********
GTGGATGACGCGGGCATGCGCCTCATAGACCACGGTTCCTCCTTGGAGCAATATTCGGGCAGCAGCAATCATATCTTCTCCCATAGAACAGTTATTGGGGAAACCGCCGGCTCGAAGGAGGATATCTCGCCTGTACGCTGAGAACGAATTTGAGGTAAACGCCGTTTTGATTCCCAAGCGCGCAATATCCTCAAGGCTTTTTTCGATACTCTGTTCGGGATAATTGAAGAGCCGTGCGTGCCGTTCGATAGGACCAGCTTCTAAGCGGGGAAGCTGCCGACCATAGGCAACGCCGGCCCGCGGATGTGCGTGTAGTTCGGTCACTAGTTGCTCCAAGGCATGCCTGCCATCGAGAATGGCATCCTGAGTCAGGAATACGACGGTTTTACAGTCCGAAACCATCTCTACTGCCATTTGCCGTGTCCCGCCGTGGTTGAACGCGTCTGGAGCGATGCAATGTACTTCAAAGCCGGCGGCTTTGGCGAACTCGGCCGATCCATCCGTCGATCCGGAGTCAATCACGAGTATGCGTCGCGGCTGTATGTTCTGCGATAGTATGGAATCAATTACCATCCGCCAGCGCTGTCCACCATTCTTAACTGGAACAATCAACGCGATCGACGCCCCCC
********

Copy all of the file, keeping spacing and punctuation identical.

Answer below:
GTGGATGACGCGGGCATGCGCCTCATAGACCACGGTTCCTCCTTGGAGCAATATTCGGGCAGCAGCAATCATATCTTCTCCCATAGAACAGTTATTGGGGAAACCGCCGGCTCGAAGGAGGATATCTCGCCTGTACGCTGAGAACGAATTTGAGGTAAACGCCGTTTTGATTCCCAAGCGCGCAATATCCTCAAGGCTTTTTTCGATACTCTGTTCGGGATAATTGAAGAGCCGTGCGTGCCGTTCGATAGGACCAGCTTCTAAGCGGGGAAGCTGCCGACCATAGGCAACGCCGGCCCGCGGATGTGCGTGTAGTTCGGTCACTAGTTGCTCCAAGGCATGCCTGCCATCGAGAATGGCATCCTGAGTCAGGAATACGACGGTTTTACAGTCCGAAACCATCTCTACTGCCATTTGCCGTGTCCCGCCGTGGTTGAACGCGTCTGGAGCGATGCAATGTACTTCAAAGCCGGCGGCTTTGGCGAACTCGGCCGATCCATCCGTCGATCCGGAGTCAATCACGAGTATGCGTCGCGGCTGTATGTTCTGCGATAGTATGGAATCAATTACCATCCGCCAGCGCTGTCCACCATTCTTAACTGGAACAATCAACGCGATCGACGCCCCCC